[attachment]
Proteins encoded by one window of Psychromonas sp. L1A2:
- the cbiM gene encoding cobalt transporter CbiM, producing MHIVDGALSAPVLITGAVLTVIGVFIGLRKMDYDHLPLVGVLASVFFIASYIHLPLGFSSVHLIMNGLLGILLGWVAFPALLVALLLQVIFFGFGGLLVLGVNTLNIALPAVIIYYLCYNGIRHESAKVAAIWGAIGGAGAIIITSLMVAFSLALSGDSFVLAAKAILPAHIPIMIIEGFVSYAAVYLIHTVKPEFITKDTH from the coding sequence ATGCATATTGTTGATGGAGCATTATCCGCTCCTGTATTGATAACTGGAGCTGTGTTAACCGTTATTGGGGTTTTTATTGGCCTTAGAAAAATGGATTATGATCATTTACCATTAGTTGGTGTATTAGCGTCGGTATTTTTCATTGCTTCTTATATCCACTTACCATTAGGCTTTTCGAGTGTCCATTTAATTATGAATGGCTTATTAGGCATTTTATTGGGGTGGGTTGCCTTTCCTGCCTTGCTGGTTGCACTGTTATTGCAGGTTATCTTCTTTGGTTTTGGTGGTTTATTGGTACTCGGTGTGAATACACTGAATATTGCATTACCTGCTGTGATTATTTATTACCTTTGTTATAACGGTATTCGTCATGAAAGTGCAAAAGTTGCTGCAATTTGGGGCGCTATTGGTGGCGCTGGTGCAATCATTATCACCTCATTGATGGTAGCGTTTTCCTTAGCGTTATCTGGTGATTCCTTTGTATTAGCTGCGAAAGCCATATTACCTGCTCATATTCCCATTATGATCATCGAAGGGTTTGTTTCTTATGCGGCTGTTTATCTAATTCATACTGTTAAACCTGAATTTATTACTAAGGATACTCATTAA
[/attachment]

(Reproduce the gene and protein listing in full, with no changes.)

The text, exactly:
Proteins encoded by one window of Psychromonas sp. L1A2:
- the cbiM gene encoding cobalt transporter CbiM, producing MHIVDGALSAPVLITGAVLTVIGVFIGLRKMDYDHLPLVGVLASVFFIASYIHLPLGFSSVHLIMNGLLGILLGWVAFPALLVALLLQVIFFGFGGLLVLGVNTLNIALPAVIIYYLCYNGIRHESAKVAAIWGAIGGAGAIIITSLMVAFSLALSGDSFVLAAKAILPAHIPIMIIEGFVSYAAVYLIHTVKPEFITKDTH from the coding sequence ATGCATATTGTTGATGGAGCATTATCCGCTCCTGTATTGATAACTGGAGCTGTGTTAACCGTTATTGGGGTTTTTATTGGCCTTAGAAAAATGGATTATGATCATTTACCATTAGTTGGTGTATTAGCGTCGGTATTTTTCATTGCTTCTTATATCCACTTACCATTAGGCTTTTCGAGTGTCCATTTAATTATGAATGGCTTATTAGGCATTTTATTGGGGTGGGTTGCCTTTCCTGCCTTGCTGGTTGCACTGTTATTGCAGGTTATCTTCTTTGGTTTTGGTGGTTTATTGGTACTCGGTGTGAATACACTGAATATTGCATTACCTGCTGTGATTATTTATTACCTTTGTTATAACGGTATTCGTCATGAAAGTGCAAAAGTTGCTGCAATTTGGGGCGCTATTGGTGGCGCTGGTGCAATCATTATCACCTCATTGATGGTAGCGTTTTCCTTAGCGTTATCTGGTGATTCCTTTGTATTAGCTGCGAAAGCCATATTACCTGCTCATATTCCCATTATGATCATCGAAGGGTTTGTTTCTTATGCGGCTGTTTATCTAATTCATACTGTTAAACCTGAATTTATTACTAAGGATACTCATTAA